No, Really, it’s Platonic

© 2009 by Jef Safi

sεrεndıpıtıng dıffεrAncε catabolısm © 2009 by Jef Safi

I was listening to the Adventures in Sci-Fi Publishing podcast today, and their interview was author Sherrilyn Kenyon, who is wildly successful in the genre of paranormal romance. She had something like 14 best-selling books in the last 18 months and dozens of published novels.

One thing she said resonated with me, because once again, I think it’s something I don’t always do well, and it’s something I need to keep in mind when I’m writing.

She mentioned Plato’s Theory of Forms. Essentially, Plato hypothesized that objects in our reality exist as mere shadows of their perfect, ideal Forms which exist outside of reality. Thus, a table is merely a representation of a Table, which is the purest, most perfect representation of “tableness.”

I’m probably doing a horrible job of explaining it, but it’s really a tangent to her real point. You can read the Wikipedia entry if you want to know more than you ever thought possible about it.

Sherrilyn’s point was that when an author writes, “He picked up a pencil and began to write,” you don’t have to explain that a pencil is seven and a half inches long, wooden, painted yellow, hexagonal in cross-section, with one end sharpened to a point of compressed graphite/clay composite, and the other a soft, rubber nub fastened to the shaft of the pencil by a crimped, aluminum sheath.

Why? Because when a reader reads the word “pencil,” they already have almost a Platonic ‘form’ of it in their mind. They know what a pencil is. Some of them will picture it as I’ve described. Others may picture one that’s red, or one of those big, fat ones we used to use in Kindergarten that weren’t faceted. Still others might picture a carpenter’s pencil or a mechanical pencil. Some might see it as sharpened, while others unsharpened.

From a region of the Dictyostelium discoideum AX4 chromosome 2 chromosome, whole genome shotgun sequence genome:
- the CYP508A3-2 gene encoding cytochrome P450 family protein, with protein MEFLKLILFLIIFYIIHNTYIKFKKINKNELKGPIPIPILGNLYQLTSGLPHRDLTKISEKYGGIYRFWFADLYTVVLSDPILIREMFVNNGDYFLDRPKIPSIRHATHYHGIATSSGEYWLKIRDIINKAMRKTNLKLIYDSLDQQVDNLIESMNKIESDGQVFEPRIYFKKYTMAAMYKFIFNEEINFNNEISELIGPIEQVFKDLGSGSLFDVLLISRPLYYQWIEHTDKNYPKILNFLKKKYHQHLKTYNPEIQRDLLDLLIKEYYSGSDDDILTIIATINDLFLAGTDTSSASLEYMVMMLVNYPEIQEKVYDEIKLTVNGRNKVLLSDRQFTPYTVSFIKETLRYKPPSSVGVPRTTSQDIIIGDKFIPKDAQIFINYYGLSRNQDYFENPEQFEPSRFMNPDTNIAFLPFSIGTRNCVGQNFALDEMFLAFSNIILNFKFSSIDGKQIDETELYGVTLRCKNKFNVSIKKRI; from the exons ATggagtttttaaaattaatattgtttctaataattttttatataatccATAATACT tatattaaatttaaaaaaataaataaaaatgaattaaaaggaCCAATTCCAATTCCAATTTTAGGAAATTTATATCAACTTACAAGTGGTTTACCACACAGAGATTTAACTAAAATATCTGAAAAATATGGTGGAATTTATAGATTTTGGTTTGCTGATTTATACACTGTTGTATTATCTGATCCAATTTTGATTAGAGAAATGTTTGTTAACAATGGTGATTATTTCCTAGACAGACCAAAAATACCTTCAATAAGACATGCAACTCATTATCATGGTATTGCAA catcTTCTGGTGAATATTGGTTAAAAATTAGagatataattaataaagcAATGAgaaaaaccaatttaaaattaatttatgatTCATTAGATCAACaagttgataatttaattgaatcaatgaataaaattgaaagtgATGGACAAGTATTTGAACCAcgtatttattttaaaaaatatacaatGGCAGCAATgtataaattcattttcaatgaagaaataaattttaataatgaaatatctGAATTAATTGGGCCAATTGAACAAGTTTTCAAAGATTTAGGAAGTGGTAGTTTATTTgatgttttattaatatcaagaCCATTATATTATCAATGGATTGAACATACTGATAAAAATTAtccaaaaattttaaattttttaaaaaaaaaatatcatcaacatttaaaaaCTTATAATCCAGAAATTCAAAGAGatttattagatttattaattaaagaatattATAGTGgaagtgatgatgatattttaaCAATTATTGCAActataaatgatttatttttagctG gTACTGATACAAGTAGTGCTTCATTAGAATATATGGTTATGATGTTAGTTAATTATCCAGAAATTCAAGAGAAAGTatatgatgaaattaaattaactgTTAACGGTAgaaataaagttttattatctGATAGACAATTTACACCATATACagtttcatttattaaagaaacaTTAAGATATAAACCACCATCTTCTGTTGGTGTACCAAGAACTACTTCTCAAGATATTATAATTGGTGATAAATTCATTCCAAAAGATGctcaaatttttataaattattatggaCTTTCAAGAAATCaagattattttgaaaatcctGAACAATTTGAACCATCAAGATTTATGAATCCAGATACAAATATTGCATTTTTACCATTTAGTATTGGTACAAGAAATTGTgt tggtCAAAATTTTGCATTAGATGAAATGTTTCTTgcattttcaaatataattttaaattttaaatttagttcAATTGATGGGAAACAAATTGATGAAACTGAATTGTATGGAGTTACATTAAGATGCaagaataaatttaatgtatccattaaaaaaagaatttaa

And her point was that all we, as writers, have to do is use the least number of words possible to describe something and let the reader’s own experience fill in the rest.

“He picked up a sharpened pencil and began to write.” That’s all we need. We don’t need to mention which hand he wrote with, either (unless it’s important to the story). How many of you who just read that pictured him picking it up in his right hand, and how many his left? I’m betting about 89% of you pictured right and 11% left, because that’s about the distribution of handedness.

You probably also pictured him leaning over and kind of “hunkering down” over the paper. Because that’s what you do when you write. So unless he’s doing something different, don’t bring it up. Let the reader fill in those gaps.

Ms. Kenyon says it amuses her when she reads a review about how descriptive her writing is, because she tries to keep it as bare as possible. Sometimes, she says she has to force herself to add a little detail here and there. It’s kind of like that old trick ‘psychics’ do with cold reading: say as little as possible and let the client fill in the rest. Later, they’ll remember that you told them everything when all you did was suggest, and let them do the hard work.

I get a little wordy from time to time, and not just during NaNoWriMo when every word counts. One of the most common things I see on works of mine after they’ve been critiqued is words and phrases crossed out, often with the notation “not needed” or “too wordy.” I tend to forget that the reader brings a lot to the table. Or the pencil, as it were.

Now I just have to figure out how to get the reader to picture a 12-tentacled, multi-eyed, trilaterally symmetrical, purple and green alien trying to pet a cat.

Made ya!

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